London MarathonPosted: 1st May 2019
Young people have been inspired to get active after watching their teacher complete the London Marathon.
Matt Carter, deputy headteacher at Royal Docks Academy, took on the mammoth challenge at the weekend in support of The East End Community Foundation.
In preparation for the marathon, 50 students and eight colleagues joined Mr Carter in his 149th 5k Park Run, at Victoria Docks.
The teacher’s journey has inspired a new passion for running among students, many of whom are keen to join him on his next 5k run.
Mr Carter, who ran his first marathon in Brighton in 2010, said: “Our students have been wonderful. I am quite a low-key person and don’t like attention, but every member of staff at school has shook my hand and congratulated me and hundreds of students have come up to me to say well done.
“In terms getting students involved in the community and in fitness, we are going to do more Park Runs together in future. Lots want to join me after watching my journey.”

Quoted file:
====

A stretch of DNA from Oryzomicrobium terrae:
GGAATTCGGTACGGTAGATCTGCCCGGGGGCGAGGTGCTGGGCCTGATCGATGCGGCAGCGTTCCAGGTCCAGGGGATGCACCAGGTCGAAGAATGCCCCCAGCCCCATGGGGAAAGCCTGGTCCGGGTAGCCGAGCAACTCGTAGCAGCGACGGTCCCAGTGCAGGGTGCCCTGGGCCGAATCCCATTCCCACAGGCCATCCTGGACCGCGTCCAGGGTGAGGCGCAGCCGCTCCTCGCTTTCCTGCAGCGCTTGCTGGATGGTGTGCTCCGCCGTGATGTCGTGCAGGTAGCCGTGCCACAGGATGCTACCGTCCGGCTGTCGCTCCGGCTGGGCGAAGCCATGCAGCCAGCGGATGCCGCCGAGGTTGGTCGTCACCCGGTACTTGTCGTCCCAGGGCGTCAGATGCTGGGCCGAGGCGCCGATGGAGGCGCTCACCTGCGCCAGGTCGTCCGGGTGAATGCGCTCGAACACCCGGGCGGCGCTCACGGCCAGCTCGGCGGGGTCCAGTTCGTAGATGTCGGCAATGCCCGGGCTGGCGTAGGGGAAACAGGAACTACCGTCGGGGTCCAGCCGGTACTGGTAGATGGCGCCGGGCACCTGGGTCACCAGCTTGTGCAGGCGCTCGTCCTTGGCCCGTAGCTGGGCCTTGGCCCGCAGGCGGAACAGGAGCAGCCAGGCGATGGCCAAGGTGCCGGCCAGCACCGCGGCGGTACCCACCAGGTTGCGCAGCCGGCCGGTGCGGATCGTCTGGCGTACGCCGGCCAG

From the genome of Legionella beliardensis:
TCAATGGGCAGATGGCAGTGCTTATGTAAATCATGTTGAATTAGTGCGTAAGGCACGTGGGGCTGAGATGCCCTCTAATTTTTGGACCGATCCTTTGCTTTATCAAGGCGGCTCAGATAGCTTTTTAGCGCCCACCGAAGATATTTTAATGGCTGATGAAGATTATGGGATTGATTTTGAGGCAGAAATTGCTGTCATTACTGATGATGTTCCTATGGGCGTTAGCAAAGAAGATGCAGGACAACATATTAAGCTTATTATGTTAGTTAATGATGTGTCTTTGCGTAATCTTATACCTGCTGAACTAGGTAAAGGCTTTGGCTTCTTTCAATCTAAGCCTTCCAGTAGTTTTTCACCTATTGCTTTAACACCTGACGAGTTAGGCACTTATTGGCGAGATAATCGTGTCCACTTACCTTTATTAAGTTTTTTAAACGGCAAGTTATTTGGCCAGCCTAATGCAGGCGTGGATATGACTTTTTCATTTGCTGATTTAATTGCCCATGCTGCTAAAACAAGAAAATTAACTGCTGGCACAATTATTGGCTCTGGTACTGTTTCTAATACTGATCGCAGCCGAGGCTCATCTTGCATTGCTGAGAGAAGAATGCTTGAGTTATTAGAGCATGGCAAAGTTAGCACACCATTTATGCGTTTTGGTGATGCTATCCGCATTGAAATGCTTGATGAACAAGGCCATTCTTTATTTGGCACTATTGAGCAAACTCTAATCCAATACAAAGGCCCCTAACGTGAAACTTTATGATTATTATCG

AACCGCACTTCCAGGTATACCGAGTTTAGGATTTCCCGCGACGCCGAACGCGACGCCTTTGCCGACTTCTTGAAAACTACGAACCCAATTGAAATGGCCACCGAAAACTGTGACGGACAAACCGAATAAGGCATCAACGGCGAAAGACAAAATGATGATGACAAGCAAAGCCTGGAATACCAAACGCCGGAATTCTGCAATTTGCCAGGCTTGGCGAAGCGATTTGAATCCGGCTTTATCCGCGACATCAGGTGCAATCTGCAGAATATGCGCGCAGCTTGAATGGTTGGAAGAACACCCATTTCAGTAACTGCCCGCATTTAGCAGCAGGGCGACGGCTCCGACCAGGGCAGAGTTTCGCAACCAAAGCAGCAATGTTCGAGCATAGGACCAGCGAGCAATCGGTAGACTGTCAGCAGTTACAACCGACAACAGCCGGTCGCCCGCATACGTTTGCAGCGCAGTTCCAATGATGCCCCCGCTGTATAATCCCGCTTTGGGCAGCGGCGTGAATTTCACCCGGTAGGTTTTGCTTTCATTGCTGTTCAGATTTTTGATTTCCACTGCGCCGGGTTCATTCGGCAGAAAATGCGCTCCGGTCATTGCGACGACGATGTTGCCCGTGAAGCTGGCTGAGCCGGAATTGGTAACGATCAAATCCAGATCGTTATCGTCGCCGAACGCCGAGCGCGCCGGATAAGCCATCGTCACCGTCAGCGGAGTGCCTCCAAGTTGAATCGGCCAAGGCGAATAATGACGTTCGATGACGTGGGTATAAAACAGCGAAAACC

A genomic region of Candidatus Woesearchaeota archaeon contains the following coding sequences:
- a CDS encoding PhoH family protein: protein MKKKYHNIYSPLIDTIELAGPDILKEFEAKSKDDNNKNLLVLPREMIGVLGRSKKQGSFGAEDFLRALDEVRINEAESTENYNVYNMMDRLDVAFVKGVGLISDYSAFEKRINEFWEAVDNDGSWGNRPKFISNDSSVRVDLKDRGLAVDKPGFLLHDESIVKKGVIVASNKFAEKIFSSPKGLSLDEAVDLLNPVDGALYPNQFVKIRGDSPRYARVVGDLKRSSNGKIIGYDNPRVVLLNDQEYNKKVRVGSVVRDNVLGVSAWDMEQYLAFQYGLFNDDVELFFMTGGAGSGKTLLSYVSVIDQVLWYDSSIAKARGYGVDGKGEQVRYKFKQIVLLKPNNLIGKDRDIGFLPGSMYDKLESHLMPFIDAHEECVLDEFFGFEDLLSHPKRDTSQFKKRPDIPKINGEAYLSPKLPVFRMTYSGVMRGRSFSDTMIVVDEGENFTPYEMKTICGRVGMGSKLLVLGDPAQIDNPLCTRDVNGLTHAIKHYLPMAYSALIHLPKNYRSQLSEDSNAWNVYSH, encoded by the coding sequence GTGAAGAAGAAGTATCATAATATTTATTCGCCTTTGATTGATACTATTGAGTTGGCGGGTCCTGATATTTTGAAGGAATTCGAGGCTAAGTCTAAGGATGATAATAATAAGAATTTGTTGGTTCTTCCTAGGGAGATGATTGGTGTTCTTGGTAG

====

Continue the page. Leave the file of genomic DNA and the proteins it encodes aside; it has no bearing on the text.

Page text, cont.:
On completing the famous London route, he said: “I took a little longer than I had hoped, but I set off too quickly. I was fairly near to the front of the crowd and so didn’t have to wait very long at all to start. I felt really good and there was nobody holding me back. I got caught up in the euphoria and didn’t realise I was running so quickly. At mile 15, I realised I was timing too early and by mile 19 it was very, very difficult.”
Mr Carter raised £2,000 for the charity which funds programmes and organisations to improve educational achievement, increase employability and ensure all children have access to bright and fulfilling futures.
He said it was that worthy cause and the support of his family which got him through the final miles of the course.
Mr Carter, who completed the marathon in four hours and 18 minutes said: “The crowds get you along; the support was unbelievable. I wrote my name on my arms and the amount of people calling out to me personally was amazing; at first, you think they are people you know, but you soon get used to it.
“I saw my family at miles 12 and 24. At mile 12, it was a quick hi-five, but by mile 24 it was hugs all round – it was so difficult by then, it takes so much out of you emotionally. The only thing to get you through to the end is your family and the crowds. You stop worrying about the time. There is such good community spirit and you have raised money for charity; that’s what becomes important and the reason you keep going.
“In the 24 hours following the run, I was saying no way would I do it again. But, already, I want to do it again and am planning how I can improve on my time!”